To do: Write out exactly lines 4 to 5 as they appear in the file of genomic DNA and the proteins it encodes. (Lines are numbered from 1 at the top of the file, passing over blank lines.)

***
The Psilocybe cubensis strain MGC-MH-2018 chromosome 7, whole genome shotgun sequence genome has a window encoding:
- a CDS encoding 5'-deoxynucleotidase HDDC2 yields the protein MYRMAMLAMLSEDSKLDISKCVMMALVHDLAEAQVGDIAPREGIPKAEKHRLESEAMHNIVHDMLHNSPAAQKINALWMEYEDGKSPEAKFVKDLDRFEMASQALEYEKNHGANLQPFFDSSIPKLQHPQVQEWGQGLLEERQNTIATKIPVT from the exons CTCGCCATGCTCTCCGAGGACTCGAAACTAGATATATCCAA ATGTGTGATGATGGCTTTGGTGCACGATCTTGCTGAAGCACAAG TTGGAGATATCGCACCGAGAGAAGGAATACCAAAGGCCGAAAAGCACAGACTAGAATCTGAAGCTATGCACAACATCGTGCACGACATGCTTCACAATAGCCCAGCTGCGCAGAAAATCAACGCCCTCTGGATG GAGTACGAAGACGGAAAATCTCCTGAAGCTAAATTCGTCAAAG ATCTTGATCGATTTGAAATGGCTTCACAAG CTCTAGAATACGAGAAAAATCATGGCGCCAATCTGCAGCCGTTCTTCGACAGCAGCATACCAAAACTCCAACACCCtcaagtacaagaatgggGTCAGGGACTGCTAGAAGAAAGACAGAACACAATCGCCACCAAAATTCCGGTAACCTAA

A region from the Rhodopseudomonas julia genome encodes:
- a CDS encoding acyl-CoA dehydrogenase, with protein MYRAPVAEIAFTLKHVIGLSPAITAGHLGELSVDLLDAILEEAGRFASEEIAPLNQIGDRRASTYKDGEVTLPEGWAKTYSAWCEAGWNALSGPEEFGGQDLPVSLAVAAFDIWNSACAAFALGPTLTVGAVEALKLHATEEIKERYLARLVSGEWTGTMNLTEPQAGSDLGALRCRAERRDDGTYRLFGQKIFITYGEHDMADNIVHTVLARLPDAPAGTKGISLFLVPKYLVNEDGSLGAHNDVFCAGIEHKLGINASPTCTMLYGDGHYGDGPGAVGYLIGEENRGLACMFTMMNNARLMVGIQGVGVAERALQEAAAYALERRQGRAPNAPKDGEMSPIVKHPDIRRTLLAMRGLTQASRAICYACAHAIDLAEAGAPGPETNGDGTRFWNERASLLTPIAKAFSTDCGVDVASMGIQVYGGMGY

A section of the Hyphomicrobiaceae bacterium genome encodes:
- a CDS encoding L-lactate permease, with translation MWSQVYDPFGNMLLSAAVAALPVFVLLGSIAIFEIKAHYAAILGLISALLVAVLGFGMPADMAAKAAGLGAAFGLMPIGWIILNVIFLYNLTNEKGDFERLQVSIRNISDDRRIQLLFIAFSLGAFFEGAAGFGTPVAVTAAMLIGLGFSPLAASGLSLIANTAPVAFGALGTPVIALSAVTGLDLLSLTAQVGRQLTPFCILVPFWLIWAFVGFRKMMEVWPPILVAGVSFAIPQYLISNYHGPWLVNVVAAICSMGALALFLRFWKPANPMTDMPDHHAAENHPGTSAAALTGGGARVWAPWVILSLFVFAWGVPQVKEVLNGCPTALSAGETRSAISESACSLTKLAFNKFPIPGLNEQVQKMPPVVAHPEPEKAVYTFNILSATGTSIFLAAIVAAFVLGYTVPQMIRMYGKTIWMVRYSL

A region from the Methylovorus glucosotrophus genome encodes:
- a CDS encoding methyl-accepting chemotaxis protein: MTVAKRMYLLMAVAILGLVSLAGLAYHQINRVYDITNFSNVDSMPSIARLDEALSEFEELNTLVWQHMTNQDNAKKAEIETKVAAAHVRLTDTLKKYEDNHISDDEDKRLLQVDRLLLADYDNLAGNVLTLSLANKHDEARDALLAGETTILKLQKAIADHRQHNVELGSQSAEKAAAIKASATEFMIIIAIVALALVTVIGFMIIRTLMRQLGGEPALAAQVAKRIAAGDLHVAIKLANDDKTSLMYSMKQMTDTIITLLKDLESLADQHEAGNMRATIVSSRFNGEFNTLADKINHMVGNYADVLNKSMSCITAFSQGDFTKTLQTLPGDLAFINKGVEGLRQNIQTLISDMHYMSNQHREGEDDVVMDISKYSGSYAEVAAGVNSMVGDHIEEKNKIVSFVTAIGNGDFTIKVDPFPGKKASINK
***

- a CDS encoding acyl-CoA dehydrogenase, with protein MYRAPVAEIAFTLKHVIGLSPAITAGHLGELSVDLLDAILEEAGRFASEEIAPLNQIGDRRASTYKDGEVTLPEGWAKTYSAWCEAGWNALSGPEEFGGQDLPVSLAVAAFDIWNSACAAFALGPTLTVGAVEALKLHATEEIKERYLARLVSGEWTGTMNLTEPQAGSDLGALRCRAERRDDGTYRLFGQKIFITYGEHDMADNIVHTVLARLPDAPAGTKGISLFLVPKYLVNEDGSLGAHNDVFCAGIEHKLGINASPTCTMLYGDGHYGDGPGAVGYLIGEENRGLACMFTMMNNARLMVGIQGVGVAERALQEAAAYALERRQGRAPNAPKDGEMSPIVKHPDIRRTLLAMRGLTQASRAICYACAHAIDLAEAGAPGPETNGDGTRFWNERASLLTPIAKAFSTDCGVDVASMGIQVYGGMGY

A section of the Hyphomicrobiaceae bacterium genome encodes: